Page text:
Telugu CMs, beware of dissenting voices!

KCR and YS Jagan Mohan Reddy

KCR and YS Jagan Mohan Reddy


There is something called shelf life for everything

There is something called shelf life for everything. For politicians, this one has an even shorter life unless they not only act politically right but also speak thus. That is the cardinal principle that dictates the course of politics. Politics in Telugu States is getting tempered with hate every day and the ruling parties are pumping their fists into the air constantly reminding the Opposition of its precarious position and their own seemingly invincible position.

The Telangana Rashtra Samithi chief K Chandrashekar Rao, who nurtures national leadership ambitions now by announcing the transformation of his party into Bharat Rashtra Samithi (BRS), claims he is all set to make the big moves. However, it would be worthwhile to see if KCR has it in him to change his tone and tenor to suit his new avatar. The Telangana Chief Minister should be in a position not only to speak big but also make sense to the voters. He might announce himself as a national leader - a Prime Minister candidate at that - but it all depends on establishing his relevance to the voters across the States. He seeks to establish himself in a pole position as far as anti-BJP grouping is concerned. But, bad-mouthing the Prime Minister alone does not lead to a glorified innings at the national level.

To become a national player, one should have a national argument that would endear him to the voters of the other States. Mamata Benerjee did try this. But, she had to beat a retreat and be content with her Bengali identity. It had to be so because she could not rise above the 'local' identity in terming Modi-Shah duo as outsiders and other BJP leaders as "hooligan hordes from UP and Bihar." She succeeded in conveying to the world that her core is Bengali and that is it. Chandrashekar Rao is hurtling down the same path. He is not only attacking Modi but also trying to revive the Telangana sentiment by calling some of his rivals as 'outsiders'. Does it work? In addition, this also conveys that some amount of tentativeness has set in.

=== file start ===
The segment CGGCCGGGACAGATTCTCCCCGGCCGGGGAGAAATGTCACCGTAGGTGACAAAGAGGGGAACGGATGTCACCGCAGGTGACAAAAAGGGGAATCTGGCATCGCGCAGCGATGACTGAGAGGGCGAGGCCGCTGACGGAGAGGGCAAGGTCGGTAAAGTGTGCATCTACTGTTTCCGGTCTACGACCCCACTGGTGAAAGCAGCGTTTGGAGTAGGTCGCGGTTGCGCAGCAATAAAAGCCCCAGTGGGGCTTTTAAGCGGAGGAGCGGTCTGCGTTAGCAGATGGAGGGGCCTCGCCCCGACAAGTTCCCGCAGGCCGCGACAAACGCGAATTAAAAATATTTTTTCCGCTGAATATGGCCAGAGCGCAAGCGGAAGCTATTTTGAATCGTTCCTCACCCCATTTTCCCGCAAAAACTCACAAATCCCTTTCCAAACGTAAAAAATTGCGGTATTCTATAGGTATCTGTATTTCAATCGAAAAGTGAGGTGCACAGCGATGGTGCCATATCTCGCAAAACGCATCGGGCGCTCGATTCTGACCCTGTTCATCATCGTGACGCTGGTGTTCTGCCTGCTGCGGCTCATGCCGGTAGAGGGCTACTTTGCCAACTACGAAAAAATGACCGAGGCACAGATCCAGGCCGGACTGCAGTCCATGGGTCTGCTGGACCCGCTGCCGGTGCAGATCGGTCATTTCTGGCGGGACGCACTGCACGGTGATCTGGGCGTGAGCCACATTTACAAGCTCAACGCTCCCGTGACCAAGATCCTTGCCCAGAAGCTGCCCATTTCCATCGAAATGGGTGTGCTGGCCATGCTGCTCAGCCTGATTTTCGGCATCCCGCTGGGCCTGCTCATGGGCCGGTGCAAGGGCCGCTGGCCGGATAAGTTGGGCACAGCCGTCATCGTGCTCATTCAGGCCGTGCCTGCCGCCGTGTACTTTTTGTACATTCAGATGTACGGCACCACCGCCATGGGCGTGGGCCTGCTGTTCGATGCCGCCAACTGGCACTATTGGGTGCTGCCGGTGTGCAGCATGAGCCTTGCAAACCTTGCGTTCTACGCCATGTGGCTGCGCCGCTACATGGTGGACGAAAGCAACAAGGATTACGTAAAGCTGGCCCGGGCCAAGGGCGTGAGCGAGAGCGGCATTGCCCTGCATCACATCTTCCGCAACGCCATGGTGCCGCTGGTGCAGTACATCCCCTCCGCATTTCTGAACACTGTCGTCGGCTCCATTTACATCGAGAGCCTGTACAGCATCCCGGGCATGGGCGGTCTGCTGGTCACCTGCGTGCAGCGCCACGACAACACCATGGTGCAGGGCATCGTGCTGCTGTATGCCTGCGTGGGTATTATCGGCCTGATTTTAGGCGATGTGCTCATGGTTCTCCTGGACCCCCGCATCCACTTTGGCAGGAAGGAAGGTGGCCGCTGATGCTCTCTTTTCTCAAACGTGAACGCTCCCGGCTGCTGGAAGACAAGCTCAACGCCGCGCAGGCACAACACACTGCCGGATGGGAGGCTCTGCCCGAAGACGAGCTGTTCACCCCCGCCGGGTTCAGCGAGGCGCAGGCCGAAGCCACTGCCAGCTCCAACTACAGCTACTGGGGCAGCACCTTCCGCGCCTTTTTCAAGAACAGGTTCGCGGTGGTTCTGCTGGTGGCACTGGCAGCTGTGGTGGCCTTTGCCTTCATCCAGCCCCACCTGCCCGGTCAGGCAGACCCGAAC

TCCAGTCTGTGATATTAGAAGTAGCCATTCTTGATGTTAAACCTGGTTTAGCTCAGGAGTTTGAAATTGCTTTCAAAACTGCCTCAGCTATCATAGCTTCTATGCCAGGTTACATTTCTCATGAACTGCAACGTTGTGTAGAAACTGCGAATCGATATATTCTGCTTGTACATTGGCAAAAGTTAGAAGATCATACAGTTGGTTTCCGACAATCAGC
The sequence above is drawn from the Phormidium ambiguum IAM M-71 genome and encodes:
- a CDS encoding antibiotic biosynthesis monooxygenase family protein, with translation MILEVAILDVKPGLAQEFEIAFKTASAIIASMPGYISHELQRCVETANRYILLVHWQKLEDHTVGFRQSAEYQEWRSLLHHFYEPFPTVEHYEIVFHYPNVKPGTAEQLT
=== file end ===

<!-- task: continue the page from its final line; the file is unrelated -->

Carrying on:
Voters in our democracy are intelligent enough to separate grain from the chaff. Technology is widening their horizons to enable them to subject the 'power mongers' to a greater scrutiny under the development scanner. The situation is similar in Andhra Pradesh where the ruling party president and the Chief Minister is banking on the caste divisions of the society.Jagan Mohan Reddy is keen on wiping out the Opposition completely by bagging 175/175 in the Assembly elections. It only reflects his disposition towards democracy. In the process he is taunting Jana Sena and the TDP to go it alone in the elections. Why should they be doing it in taking on the YSRCP? He is keeping the Centre in good humour to some extent to ward off the threat of the BJP locally.

The BJP in itself may not be a threat to the YSRCP, but it has the potential to spell trouble for Jagan in the company of Jana Sena/TDP combine and in the accompaniment of the investigating agencies. Powerful as they may sound, it does not make them invincible. They may seek autonomy and protection from and control over their rivals, the whims of common man are hard to cajole. There is always a dissenting opinion, and those who do not obey nor conform. To those individuals, the elite do not possess power nor are they worthy of the control they wield. One's shelf-life depends on this factor more.

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